Publication - FOI/EIR release

Bodies prescribed to solemnise marriages, Marriage and Civil Partnership (Scotland) Act: FOI release

Published: 8 Mar 2019

Information request and response under the Freedom of Information (Scotland) Act 2002.

Published:
8 Mar 2019
Bodies prescribed to solemnise marriages, Marriage and Civil Partnership (Scotland) Act: FOI release
FOI reference: FOI/19/00421
Date received: 10 Feb 2019
Date responded: 6 Mar 2019
Information requested

 

1.  a. The number and name of all religious or belief bodies that are currently prescribed under the Marriage and Civil Partnership (Scotland) Act 2014, or otherwise authorised by Scottish Government Ministers to provide ministers, clergy, pastors, priests or other celebrants who are able to conduct legal weddings.

b For each religious or belief body that is currently prescribed, and any that were unsuccessful in gaining prescription, please supply copies of the application paperwork and related correspondence between the Scottish Government and the body, redacted as required to mitigate against data protection concerns.

c. The number of celebrants, if known, who are authorised to solemnise marriages or civil partnerships in Scotland. Please, if possible, break this number down by religious or belief body.

d. Copies of any materials held that set out the criteria that Scottish Government officials use to assess belief bodies when a body requests prescription under the Marriage and Civil Partnership (Scotland) Act 2014.

 

Response

 

2.  I enclose a copy of some of the information you requested

 

The number and name of all religious or belief bodies that are currently prescribed under the Marriage and Civil Partnership (Scotland) Act 2014, or otherwise authorised by Scottish Government Ministers to provide ministers, clergy, pastors, priests or other celebrants who are able to conduct legal weddings.

3. Under section 25(1) of FOISA, we do not have to give you information which is already reasonably accessible to you.

4. This information is available from the policy note for the Civil Partnership, Marriage Between Persons of Different Sexes and Same Sex Marriage (Prescribed Bodies) (Scotland) Amendment Regulations 2016: http://www.legislation.gov.uk/ssi/2016/427/policy-note/contents

The annex to the policy note lists the prescribed bodies in relation to opposite sex marriage, same sex marriage and civil partnership.

5. The first page of this policy note provides information on the systems for religious or belief celebrants to be approved to solemnise marriage or register civil partnership:-
 Church of Scotland ministers and deacons are able to solemnise opposite sex marriage under section 8(1)(a)(i) of the Marriage (Scotland) Act 1977 (“the 1977 Act”);
 a religious or belief body may be prescribed by Scottish Statutory Instrument made by the Scottish Ministers so that all of its celebrants, or persons recognised by the body as entitled to do so, may solemnise opposite sex marriage or same sex marriage or register civil partnership;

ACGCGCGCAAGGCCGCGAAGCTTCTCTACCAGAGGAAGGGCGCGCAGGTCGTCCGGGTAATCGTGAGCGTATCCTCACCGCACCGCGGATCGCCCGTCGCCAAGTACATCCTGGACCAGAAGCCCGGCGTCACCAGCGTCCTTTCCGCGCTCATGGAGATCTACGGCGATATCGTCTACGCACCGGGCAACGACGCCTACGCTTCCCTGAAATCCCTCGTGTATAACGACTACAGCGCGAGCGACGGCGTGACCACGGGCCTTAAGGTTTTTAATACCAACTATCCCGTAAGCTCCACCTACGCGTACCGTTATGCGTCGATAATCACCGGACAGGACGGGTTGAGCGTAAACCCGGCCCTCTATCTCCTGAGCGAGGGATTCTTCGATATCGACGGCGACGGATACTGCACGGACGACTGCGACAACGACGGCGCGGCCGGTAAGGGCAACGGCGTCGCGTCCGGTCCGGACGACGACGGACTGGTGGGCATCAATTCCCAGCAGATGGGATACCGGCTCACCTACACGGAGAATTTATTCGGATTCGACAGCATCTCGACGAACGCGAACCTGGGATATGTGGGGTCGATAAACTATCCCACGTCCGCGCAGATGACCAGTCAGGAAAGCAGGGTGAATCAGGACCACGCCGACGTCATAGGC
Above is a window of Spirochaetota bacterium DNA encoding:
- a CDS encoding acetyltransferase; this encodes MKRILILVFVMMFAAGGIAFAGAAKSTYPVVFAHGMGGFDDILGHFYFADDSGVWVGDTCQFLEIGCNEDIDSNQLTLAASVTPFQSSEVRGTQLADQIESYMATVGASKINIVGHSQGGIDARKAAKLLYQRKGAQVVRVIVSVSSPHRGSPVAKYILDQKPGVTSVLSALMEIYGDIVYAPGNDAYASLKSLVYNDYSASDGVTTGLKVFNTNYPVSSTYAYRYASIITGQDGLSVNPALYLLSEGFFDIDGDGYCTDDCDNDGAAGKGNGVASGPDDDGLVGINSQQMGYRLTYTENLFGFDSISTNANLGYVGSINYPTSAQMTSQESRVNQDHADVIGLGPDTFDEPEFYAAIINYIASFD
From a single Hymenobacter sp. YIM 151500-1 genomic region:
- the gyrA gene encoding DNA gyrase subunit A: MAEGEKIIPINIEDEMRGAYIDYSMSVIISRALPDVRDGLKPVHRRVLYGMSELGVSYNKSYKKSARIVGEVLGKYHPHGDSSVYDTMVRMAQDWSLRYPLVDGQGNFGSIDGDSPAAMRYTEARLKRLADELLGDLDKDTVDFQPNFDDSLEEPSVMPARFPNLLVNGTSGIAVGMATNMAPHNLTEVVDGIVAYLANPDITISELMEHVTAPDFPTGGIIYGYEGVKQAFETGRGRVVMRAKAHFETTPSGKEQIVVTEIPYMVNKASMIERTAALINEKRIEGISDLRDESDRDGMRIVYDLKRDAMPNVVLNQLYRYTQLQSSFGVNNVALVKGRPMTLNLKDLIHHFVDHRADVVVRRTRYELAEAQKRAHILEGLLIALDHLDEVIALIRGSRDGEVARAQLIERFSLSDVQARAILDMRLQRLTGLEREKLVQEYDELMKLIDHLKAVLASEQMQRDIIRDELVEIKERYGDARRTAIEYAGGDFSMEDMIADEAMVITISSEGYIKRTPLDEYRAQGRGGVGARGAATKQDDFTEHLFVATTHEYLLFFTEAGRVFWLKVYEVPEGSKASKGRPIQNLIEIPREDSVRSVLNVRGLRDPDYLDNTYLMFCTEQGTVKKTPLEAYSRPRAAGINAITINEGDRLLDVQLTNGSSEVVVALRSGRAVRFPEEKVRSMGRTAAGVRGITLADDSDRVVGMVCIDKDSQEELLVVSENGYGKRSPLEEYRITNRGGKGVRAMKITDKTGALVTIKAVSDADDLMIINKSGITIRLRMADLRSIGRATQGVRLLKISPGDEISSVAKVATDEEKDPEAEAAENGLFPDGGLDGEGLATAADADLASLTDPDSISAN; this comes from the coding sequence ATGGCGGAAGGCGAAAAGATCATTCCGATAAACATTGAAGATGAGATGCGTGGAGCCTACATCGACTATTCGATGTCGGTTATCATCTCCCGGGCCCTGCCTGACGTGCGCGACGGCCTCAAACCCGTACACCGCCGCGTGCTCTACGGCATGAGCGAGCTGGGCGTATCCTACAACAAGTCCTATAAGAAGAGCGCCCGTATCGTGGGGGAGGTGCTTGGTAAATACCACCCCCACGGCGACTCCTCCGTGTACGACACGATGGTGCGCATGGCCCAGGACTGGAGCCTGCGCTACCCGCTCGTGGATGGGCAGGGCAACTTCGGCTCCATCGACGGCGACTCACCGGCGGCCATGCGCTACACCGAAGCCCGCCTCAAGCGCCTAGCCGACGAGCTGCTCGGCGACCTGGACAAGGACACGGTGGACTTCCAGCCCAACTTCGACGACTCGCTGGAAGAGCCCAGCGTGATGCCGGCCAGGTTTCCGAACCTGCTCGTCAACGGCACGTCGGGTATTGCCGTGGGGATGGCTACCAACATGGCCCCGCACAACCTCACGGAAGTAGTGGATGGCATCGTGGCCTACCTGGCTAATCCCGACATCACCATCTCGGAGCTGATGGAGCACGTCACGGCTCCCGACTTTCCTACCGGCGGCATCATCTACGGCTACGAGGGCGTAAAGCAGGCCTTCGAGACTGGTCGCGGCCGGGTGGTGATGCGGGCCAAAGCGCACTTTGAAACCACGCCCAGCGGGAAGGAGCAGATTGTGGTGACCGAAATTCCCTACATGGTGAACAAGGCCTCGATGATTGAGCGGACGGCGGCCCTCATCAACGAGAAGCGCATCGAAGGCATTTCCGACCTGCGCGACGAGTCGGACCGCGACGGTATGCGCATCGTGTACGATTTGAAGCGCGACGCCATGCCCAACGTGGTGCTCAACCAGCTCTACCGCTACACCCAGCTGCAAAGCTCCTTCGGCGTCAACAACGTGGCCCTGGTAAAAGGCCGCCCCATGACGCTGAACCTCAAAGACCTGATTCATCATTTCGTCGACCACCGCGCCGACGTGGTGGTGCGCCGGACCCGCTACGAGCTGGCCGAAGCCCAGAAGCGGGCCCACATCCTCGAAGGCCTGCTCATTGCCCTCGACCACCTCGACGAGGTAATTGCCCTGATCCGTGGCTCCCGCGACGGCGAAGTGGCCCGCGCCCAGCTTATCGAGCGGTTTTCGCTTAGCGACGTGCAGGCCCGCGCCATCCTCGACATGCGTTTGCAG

 a religious or belief body may nominate persons to the Registrar General of Births, Deaths and Marriages for Scotland to be registered as celebrants for opposite sex marriage or same sex marriage or civil partnership;
 the Registrar General may grant temporary authorisation to a member of a religious or belief body to solemnise opposite sex marriage or same sex marriage or register civil partnership. Such temporary authorisation may be for a specific ceremony or ceremonies or may be for a period of time.

 

6. For each religious or belief body that is currently prescribed, and any that were unsuccessful in gaining prescription, please supply copies of the application paperwork and related correspondence between the Scottish Government and the body, redacted as required to mitigate against data protection concerns.

7. With the exception of Humanist Society Scotland, the current list of prescribed bodies is largely based on a list drawn up in 1977: http://www.legislation.gov.uk/uksi/1977/1670/made

We have not been able to trace any files on this 1977 Statutory Instrument. However, there does seem to be a broad correlation between the religious bodies prescribed in 1977 and the bodies carrying out most of the religious marriage ceremonies at that time. (The Church of Scotland were not prescribed given the authorisation for the Church of Scotland in the 1977 Act itself).

8. In 2014, the prescribed lists were updated to reflect the introduction of same sex marriage and the religious or belief registration of civil partnership. More details on this can be found in the Policy Notes for Scottish Statutory Instruments made in 2014. These Policy Notes can be found at:
http://www.legislation.gov.uk/ssi/2014/304/policy-note/contents
http://www.legislation.gov.uk/ssi/2014/305/policy-note/contents
http://www.legislation.gov.uk/ssi/2014/303/policy-note/contents

9. As these policy notes outline, the Scottish Government contacted religious bodies who had been prescribed in 1977 and remained extant to see if they still wished to be prescribed. The Scottish Government also contacted the United Reformed Church, who are the successors to the Congregational Union of Scotland.

10. In 2014, the Scottish Government also contacted Humanist Society Scotland (HSS), as the body at the time carrying out the third largest number of marriage ceremonies in Scotland. HSS were not prescribed in 2014 but were prescribed by the Civil Partnership, Marriage Between Persons of Different Sexes and Same Sex Marriage (Prescribed Bodies) (Scotland) Amendment Regulations 2016 (“the 2016 Regulations”), mentioned in paragraph 4 above.